Wednesday, July 20, 2011

The Golden Age? Maybe Not.

I love it when book publishers and publicists send me books to review. Absolutely love it. Especially in the summer when I actually have time to sit down with a tome and give a little attention to a real-life, paper-style, bound book and not something on my iPad or Nook. I've revived the whole "going to the library" thing that I used and abused when I lived in Denver and Connecticut, because when I'm under the pressure of "return this in two weeks OR ELSE," I'm more likely to actually read the book.

But this is a book someone sent me, and because I do have the time to review books, I thought I should get to it. So, I sat down with The Golden Age of Jewish Achievement: The Compendium of a Culture, a People, and Their Stunning Performance by Steven Pease over Shabbat, excited to see exactly what this offer had to offer regarding the sometimes seemingly unbalanced representation of Jews in positions of achievement.

Unfortunately, I wasn't entirely jazzed with the book. The introduction made me wonder if at some point Pease said something and someone accused him of being an antiSemite so he felt like he needed to defend his position of his respect and admiration of Jews. He gives a laundry list of details about how he knows gobs of Jews, his favorite joke came from a Jewish friend, how he worked with Jews. You know, it's like that excuse, "Oh, I can tell this racist joke because my best friend is black."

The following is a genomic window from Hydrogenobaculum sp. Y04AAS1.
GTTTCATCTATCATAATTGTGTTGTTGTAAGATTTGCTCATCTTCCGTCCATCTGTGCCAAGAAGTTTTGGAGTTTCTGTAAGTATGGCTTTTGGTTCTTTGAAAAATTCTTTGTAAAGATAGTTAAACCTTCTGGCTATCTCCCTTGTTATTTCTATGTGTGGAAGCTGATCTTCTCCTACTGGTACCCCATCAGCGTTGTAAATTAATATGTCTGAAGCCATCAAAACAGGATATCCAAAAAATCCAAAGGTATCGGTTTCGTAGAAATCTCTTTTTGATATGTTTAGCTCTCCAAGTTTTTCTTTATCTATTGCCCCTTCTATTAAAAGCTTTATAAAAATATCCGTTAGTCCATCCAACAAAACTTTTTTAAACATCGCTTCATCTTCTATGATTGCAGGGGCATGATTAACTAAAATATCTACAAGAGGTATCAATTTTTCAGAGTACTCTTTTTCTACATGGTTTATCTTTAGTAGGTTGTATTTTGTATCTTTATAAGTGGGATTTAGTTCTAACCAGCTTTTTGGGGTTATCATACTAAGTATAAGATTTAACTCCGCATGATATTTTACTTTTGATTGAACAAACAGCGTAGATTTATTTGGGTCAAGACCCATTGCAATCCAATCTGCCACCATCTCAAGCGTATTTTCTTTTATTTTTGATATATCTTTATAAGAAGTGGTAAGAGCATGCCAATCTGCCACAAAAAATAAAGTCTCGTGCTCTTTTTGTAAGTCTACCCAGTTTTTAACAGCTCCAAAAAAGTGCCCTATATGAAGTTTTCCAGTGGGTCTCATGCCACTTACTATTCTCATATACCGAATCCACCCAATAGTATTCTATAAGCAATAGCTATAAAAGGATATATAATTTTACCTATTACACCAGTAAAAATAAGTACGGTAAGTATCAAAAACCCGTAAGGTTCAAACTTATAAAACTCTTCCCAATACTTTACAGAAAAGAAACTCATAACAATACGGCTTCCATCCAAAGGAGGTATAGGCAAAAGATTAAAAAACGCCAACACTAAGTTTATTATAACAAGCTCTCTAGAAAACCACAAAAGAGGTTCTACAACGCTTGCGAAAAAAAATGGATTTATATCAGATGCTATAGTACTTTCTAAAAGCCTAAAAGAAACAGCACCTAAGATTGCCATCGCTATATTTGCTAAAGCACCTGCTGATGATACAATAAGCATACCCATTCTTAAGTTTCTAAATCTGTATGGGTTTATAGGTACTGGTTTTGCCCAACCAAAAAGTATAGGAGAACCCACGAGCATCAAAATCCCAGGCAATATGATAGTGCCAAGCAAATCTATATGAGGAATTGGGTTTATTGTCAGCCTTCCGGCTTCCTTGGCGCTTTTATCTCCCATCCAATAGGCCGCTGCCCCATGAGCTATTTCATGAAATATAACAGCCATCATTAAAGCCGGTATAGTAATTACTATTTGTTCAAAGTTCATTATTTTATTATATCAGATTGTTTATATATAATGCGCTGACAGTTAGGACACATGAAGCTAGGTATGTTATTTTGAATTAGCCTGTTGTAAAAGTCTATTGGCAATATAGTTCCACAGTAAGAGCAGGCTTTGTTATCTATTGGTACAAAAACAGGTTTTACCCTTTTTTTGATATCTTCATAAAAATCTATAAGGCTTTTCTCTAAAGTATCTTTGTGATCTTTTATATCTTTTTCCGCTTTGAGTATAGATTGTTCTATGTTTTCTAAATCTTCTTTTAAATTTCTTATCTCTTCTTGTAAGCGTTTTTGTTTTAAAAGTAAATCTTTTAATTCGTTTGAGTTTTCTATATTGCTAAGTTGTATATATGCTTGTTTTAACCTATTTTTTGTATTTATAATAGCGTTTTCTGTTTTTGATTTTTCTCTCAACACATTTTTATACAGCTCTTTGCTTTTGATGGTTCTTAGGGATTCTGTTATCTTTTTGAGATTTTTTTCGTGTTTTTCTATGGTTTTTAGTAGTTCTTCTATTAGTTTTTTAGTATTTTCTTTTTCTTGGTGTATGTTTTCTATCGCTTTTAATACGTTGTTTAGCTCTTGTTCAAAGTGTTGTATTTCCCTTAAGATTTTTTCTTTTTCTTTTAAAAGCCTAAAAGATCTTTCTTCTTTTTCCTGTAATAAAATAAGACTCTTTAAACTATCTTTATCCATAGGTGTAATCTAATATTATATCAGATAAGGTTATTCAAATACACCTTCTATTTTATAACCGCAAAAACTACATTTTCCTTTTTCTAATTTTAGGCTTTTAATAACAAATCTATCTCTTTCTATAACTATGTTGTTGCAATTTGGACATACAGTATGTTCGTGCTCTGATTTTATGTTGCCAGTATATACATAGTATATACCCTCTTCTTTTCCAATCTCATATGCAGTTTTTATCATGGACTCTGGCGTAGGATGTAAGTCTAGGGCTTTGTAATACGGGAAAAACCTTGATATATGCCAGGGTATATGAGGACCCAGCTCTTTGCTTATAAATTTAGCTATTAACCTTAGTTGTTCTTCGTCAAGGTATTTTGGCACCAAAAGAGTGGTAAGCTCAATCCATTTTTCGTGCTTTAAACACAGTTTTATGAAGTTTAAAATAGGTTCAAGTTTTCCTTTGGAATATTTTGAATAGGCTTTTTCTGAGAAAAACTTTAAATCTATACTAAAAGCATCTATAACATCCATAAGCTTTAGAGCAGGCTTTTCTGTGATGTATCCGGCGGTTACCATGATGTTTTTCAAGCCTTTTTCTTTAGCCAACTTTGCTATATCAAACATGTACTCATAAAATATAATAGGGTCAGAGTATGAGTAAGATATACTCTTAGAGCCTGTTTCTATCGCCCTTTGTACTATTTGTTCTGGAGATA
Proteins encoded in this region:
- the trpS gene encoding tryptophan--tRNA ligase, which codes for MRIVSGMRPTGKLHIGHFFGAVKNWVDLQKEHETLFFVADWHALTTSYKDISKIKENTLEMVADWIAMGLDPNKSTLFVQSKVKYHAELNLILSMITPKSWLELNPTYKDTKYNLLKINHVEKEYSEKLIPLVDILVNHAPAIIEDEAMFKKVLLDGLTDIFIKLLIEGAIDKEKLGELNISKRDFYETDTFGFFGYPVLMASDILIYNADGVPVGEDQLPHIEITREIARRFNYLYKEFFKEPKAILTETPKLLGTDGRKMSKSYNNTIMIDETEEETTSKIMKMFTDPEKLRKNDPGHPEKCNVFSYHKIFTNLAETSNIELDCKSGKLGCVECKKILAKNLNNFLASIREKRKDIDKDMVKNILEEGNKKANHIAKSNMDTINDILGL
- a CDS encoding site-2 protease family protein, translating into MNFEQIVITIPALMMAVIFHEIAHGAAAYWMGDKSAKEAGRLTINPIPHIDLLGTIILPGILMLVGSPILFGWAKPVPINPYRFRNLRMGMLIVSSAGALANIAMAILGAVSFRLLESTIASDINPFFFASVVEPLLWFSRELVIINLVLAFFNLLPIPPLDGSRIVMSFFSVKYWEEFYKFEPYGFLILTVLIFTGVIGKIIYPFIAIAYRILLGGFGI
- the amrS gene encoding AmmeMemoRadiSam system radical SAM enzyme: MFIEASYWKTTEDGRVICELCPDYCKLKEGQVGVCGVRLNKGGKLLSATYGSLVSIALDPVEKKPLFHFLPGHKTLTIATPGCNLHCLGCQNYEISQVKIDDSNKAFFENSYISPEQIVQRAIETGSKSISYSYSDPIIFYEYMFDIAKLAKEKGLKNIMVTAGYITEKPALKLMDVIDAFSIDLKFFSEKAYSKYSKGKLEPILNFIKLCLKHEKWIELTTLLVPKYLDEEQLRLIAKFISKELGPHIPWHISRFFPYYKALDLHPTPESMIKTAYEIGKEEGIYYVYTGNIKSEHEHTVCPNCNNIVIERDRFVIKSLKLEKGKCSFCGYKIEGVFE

In the wrong hands, this book could be seriously bad news. It offers a laundry list (hence "compendium" in the title) of Jews and their achievements, from champion chess players to Nobel prize winners and everything in between. The lists and details on athletics were particularly interesting, if only because Jews seem to be wired for owning teams rather than playing on them. (Insert stereotype here.)

Listen, I get what Pease was trying to do: List and explain why Jews are so darn great at just about everything -- really tipping the scales in inventions, Nobel prize-winning, Hollywood, and so on -- except for sports. But this isn't the kind of book you sit down and read. It's the kind of book you reference on occasion when someone says, "Oh come on, there's no way Jews are that good at chess!" But when I said that this could be bad news in the wrong hands, it's because I feel like this is the kind of list that an antiSemite is just looking for to prove the "Jews run the world" argument. After all, if we're so darn good at achieving in certain fields, clearly we're going at it in a sneaky, Jewish kind of way.

Should you go out and buy this book? Probably not. However, if you like stats and you like to know who the major players in various categories of Jewish public history, then this book definitely is for you. And it's only $14.95 on Amazon, so if you can get past the "oh I know lots of Jews, so it's all good" stuff, then perhaps you'll get your money's worth.